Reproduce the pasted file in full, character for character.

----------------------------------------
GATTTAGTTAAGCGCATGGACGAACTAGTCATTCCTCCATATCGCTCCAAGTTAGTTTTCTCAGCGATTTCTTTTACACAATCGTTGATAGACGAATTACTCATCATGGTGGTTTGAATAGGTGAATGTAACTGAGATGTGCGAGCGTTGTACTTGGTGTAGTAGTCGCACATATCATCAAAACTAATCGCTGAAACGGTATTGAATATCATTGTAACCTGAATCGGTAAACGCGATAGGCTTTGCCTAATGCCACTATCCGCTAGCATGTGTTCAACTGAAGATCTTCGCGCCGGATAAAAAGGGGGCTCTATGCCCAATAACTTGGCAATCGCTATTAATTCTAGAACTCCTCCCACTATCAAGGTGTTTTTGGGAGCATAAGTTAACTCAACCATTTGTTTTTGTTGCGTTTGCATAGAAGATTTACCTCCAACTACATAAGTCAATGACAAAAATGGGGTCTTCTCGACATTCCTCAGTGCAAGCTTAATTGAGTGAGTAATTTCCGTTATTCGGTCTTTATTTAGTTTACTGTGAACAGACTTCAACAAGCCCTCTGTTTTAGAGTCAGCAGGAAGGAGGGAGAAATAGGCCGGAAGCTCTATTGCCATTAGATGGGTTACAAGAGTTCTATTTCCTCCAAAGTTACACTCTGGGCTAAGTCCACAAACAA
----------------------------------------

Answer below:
GATTTAGTTAAGCGCATGGACGAACTAGTCATTCCTCCATATCGCTCCAAGTTAGTTTTCTCAGCGATTTCTTTTACACAATCGTTGATAGACGAATTACTCATCATGGTGGTTTGAATAGGTGAATGTAACTGAGATGTGCGAGCGTTGTACTTGGTGTAGTAGTCGCACATATCATCAAAACTAATCGCTGAAACGGTATTGAATATCATTGTAACCTGAATCGGTAAACGCGATAGGCTTTGCCTAATGCCACTATCCGCTAGCATGTGTTCAACTGAAGATCTTCGCGCCGGATAAAAAGGGGGCTCTATGCCCAATAACTTGGCAATCGCTATTAATTCTAGAACTCCTCCCACTATCAAGGTGTTTTTGGGAGCATAAGTTAACTCAACCATTTGTTTTTGTTGCGTTTGCATAGAAGATTTACCTCCAACTACATAAGTCAATGACAAAAATGGGGTCTTCTCGACATTCCTCAGTGCAAGCTTAATTGAGTGAGTAATTTCCGTTATTCGGTCTTTATTTAGTTTACTGTGAACAGACTTCAACAAGCCCTCTGTTTTAGAGTCAGCAGGAAGGAGGGAGAAATAGGCCGGAAGCTCTATTGCCATTAGATGGGTTACAAGAGTTCTATTTCCTCCAAAGTTACACTCTGGGCTAAGTCCACAAACAA